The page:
Post Webinar Questions

But with that, Mike, we're going get into some questions. How does a qualified person definition apply to de-energized work?

Mike: The part that you have to be careful about here is, if it's just de-energized, it's still not considered electrically safe. You need someone who is qualified, who is knowledgeable about the equipment to deem whether or not it's electrically safe. Electrically safe means that all possible sources of energy have been identified and isolated, "locked out", to use the required term, has been properly tested to assure that it is in fact dead. There is a prescribed method or prescribed procedure that is mandated in order to verify an absence of energy. And then, last but not least, in certain circumstances, if there's ever a possibly of having voltage induced into the equipment that's being worked on by neighboring equipment that's still energized, that has to be accounted for as well, through grounding and bonding. But until it is deemed electrically safe in the set of steps that OSHA mandates, even though you've de-energized, just shut the power off, it's still required of that only qualified people work on it.

Thanks, Mike. And do you feel that all employees should take the safety training? And there was an emphasis on all employees.

Mike: I think all employees should take some degree of safety training. Obviously, if someone who's going be actually doing the electrical work is going to need a much higher degree of training, well, I think every employee in a facility should have to have at least electrical safety basic training in order to, one, if they do, in fact, come on a work area where electrical workers are working, they recognize the hazard associated with getting too close. Two, electrical workers, everybody else somewhere along the line, are going to be called upon to either interact with or work around electrical equipment in its normal status.

I mean, we do it at home when we reset a breaker. I mean, we all do that. Non-electrical workers, having been given basic training would know how to recognize when this typical equipment is in maybe an out of the ordinary state and maybe recognize a problem and not to interact with that equipment. I just think that everybody...I think everybody could benefit from it.

The next question we have, Mike, is "If electrical contractors come in and work in our facility, do they too need to show documentation that the person doing the electrical work has been through an arc flash training, for example?"

Mike: Yes. The basic rule is...what that's called is a "host contractor relationship". I always call it, you know, you have the home team and you have the out-of-town team. When the out-of-town comes in and plays ball in your ballpark, they play by your rules. Now, they're perfectly fee to have even more stringent requirements on their workers. But just because they don't work for you per se, when they're a contractor and in your facility, you're still responsible for them in your facility. There is about a dozen articles in Article 110 of the 70E document that specifically spells that out. It would even be...for me, it would be part of in the contract process when we're agreeing to have the work done. I would want some kind of verification that the people coming to work in my plant are in fact qualified. Now, it's not up to me to make that determination, it's up to their employer to do it. And that's spelled out in the 70E as well, that they have the responsibility of providing that proof.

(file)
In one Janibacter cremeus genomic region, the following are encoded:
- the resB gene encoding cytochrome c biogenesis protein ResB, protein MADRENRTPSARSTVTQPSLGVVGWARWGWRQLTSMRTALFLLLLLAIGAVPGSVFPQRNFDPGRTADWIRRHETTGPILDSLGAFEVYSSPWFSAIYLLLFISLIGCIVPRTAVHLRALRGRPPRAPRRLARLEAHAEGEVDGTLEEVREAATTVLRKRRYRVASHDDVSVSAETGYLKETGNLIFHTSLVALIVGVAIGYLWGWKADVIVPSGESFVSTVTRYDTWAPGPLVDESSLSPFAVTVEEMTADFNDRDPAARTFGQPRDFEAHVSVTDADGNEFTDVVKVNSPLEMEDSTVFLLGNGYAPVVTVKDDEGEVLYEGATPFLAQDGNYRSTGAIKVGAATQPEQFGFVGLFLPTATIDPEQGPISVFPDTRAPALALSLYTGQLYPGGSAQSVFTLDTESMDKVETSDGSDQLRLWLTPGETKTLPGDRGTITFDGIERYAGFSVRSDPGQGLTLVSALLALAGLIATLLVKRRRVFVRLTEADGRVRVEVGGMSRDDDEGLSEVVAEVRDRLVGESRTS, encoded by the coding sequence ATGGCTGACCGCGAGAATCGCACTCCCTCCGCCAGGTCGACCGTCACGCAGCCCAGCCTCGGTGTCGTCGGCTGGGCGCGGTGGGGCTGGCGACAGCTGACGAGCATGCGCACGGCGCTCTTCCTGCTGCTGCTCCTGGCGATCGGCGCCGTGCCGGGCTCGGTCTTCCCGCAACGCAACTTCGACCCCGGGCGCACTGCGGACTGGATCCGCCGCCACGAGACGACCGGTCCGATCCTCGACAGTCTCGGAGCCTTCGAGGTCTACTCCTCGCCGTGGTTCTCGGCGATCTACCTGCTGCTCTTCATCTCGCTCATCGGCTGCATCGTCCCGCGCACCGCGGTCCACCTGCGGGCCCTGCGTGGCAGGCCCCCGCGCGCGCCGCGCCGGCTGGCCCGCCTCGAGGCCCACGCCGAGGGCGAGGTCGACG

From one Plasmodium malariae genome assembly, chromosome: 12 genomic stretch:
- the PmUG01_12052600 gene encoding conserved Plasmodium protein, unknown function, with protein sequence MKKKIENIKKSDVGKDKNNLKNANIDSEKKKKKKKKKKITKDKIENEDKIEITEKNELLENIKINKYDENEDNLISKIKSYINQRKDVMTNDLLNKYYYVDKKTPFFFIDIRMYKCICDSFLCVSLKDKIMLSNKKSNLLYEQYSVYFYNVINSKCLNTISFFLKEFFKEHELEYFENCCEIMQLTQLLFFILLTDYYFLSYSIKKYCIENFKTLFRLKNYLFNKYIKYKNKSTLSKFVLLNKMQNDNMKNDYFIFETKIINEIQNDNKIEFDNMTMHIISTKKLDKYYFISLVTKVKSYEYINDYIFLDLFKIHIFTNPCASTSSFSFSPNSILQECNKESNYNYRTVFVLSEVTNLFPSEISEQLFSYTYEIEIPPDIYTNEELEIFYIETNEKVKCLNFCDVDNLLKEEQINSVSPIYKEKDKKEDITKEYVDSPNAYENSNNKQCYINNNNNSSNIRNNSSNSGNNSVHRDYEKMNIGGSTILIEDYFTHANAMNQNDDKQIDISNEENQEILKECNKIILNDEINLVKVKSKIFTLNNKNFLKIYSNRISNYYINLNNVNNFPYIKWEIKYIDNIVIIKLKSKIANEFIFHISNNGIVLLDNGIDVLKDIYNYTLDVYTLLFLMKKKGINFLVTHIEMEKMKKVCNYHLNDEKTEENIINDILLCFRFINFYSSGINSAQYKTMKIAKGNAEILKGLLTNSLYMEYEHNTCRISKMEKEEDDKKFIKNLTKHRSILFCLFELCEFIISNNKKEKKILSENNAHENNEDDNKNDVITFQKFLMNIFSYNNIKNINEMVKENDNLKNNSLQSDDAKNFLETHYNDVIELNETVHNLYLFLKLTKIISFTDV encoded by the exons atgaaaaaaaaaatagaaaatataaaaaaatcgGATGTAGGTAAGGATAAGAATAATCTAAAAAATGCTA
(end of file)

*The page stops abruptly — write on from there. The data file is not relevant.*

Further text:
All right. Next questions says, "Since electricians normally work together," at least they do it at this person's facility, "should the electrician still be required to learn CPR? The second electrician could be considered a first responder. Just an idea really, since I'm pushing this is in my facility?" But Mike, why don't you opine on that one?

Mike: My fallback on that one is what I said about...a little earlier there, is they've already moderated their requirements on that. And believe me, there is absolutely nothing wrong. I honestly believe anyone that does electrical work in any way, shape, or form should be CPR certified. It is not a difficult [00:59:24] to acquire. But, at the very least, you should most definitely have someone in the area. The mandate's no longer required that all of the workers carry the CPR...certification, I mean. As long as... If you do have designated first responders in the plant, they're the ones that are required to have it. If you don't have responders, then everybody doing it has to.